So I called my team and said “you guys remember what I always told you about leaders not having all the answers? Don’t border looking to me for direction, I am looking up to you too now”. Eventually, we agreed to halt all we were doing and go in the product route.
So, when everyone in our industry was talking about what kind of communication was right this time, we were thinking about how to we respond to customers’ changing needs. This led us to accelerate the release of products such as Rent4Less – which will enable people pay rent monthly; Call2Fix – an artisan-hailing app; and The POD – a Co-working space in Ikoyi.
We knew customers don’t have the kind of money they used to have; and where they have it, they are not willing to invest in Real Estate in uncertain times like this. So we decided to position for their needs in other areas of Real Estate that don’t require any huge capital outlay.
But you know that releasing a new product can’t happen in one month or so, so that is why I mentioned that the “waiting time” that we have put to use is a blessing to us.
What exactly is the message of Alpha Mead to its customers and what should we expect if there is going to be a post-pandemic period soon?
Our message since all these began, has been that “We Care…”. We have ensured this resonates across everything we do. So it is not only in our communication material. Even the products we released have towed this line.
For example, the real issue that enabled us quick approval for Rent4Less is the fact that people were losing jobs, companies were cutting pay and other things were just competing for the limited cash in the customer’s pocket.
So we said, since shelter is a basic need of man, we can help take the burden of annual rent away, the customer could put that money into other use rather than lock it into one landlord’s account.
You can expect more of this from us in the coming weeks. Our goal is to lower the entry barrier to Real Estate investment so that the pandemic will not drive people away from Real Estate.
There is talk of the overwhelming mystification of the Real Estate industry, which, in turn, influence prices. The argument pays attention to the fact that the prices are way too high in comparison to the offers. How will you shape your argument on this?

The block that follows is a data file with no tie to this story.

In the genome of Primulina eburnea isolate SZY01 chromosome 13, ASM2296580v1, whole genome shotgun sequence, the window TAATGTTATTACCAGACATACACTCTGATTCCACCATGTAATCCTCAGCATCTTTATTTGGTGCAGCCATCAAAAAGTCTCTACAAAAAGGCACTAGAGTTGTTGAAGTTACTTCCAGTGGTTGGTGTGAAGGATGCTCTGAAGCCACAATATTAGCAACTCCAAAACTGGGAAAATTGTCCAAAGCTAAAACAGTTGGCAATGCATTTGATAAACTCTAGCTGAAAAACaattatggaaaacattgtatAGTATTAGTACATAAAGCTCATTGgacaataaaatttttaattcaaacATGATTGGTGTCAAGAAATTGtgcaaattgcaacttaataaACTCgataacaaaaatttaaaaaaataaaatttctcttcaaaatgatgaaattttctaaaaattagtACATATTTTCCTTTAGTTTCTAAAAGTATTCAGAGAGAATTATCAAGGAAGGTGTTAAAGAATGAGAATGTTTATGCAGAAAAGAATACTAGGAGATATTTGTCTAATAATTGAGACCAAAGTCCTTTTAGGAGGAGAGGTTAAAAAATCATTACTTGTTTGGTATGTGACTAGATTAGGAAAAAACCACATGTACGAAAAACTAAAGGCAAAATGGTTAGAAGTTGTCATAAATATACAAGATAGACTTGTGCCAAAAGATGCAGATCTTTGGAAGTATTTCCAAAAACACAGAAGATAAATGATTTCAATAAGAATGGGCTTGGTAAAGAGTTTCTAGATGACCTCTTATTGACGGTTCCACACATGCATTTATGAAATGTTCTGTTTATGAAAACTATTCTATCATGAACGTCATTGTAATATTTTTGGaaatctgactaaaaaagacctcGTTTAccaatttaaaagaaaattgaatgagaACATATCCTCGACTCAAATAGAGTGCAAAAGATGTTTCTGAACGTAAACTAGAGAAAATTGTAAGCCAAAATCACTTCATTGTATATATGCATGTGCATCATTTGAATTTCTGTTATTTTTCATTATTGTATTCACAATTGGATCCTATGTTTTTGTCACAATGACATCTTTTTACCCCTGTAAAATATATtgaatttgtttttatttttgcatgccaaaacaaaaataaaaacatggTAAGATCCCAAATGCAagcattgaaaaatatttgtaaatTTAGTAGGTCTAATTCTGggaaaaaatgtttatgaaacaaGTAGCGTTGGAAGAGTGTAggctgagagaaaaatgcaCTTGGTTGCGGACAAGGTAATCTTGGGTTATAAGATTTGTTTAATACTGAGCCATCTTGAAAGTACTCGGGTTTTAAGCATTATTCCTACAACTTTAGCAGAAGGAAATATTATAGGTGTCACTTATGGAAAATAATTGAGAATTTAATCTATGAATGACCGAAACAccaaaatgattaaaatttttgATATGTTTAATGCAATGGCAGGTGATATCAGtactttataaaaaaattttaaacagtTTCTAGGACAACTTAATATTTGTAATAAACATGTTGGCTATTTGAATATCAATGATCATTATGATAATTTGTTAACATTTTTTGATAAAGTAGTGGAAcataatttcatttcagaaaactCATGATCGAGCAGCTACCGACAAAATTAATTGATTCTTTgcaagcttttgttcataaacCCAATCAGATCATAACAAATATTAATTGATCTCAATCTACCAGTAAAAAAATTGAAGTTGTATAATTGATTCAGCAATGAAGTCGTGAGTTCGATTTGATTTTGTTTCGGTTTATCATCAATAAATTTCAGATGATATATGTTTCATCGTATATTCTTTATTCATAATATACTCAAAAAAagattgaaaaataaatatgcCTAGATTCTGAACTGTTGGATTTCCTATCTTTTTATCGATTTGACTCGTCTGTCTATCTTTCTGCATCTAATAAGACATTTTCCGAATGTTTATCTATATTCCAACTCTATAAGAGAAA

I personally don’t agree with that argument. Price is what the customer pays; value is what he gets. The question is why anyone should pay a price for a value they consider incommensurate?
It is true that some Real Estate assets are more expensive than others. But this is because price and value are relative. Trust me, when those who appreciate value see their kind of Real Estate, they pay for it without delay.
Therefore, my argument will be that it is not Real Estate that is expensive, it is what you want to buy that you can’t afford yet.
Is there one big idea you have had and can’t share because it is wild enough to cause an uproar? We are curious, tell us.
The only reason that I have not shared it is because it scares me. So let’s leave it for now.
Tell us how it will be for you post-pandemic. One word, only.
What if you were asked to do a webinar for young people who look up to you. What will you be telling them?
I think my story says a lot. But if I must summarise it, I will say: put in the required work, there is just no short cut to the top. It will not be easy, because if it is, everyone will do it. Pay your dues, there is always a price to pay. Do what you love, but ensure you’re paid commensurately with your value. Identify your enablers, detractors, advocates and blockers in the workplace, they are always there. The earlier you find them, the faster you will move. Get up and show up every day – there is dignity in labour. Read books, especially those that your bosses or leaders have read or are reading. Enjoy yourself, you’ve got only one life.
You can also read our previous Share of Voice conversations with Attai Oguche (Tecno) Solape Akinpelu (Meristem), Asher Adeniyi (Gigijobs), Stanley Okpara (SO&U), Jennifer Oyelade (Transquisite Consulting Talent Hub), Samuel Ajiboye (Alpha and Jam), Adenike Fagbemi (Nixxhash Communications), Bayo Adedeji (Wakanow) as well as Olajumoke Bolu-Kujero (Jumia).
Omoleye Omoruyi… an apprentice web/game developer, novelist, sensitive to happenings in the world. Meet him @Lord_rickie on Twitter/Instagram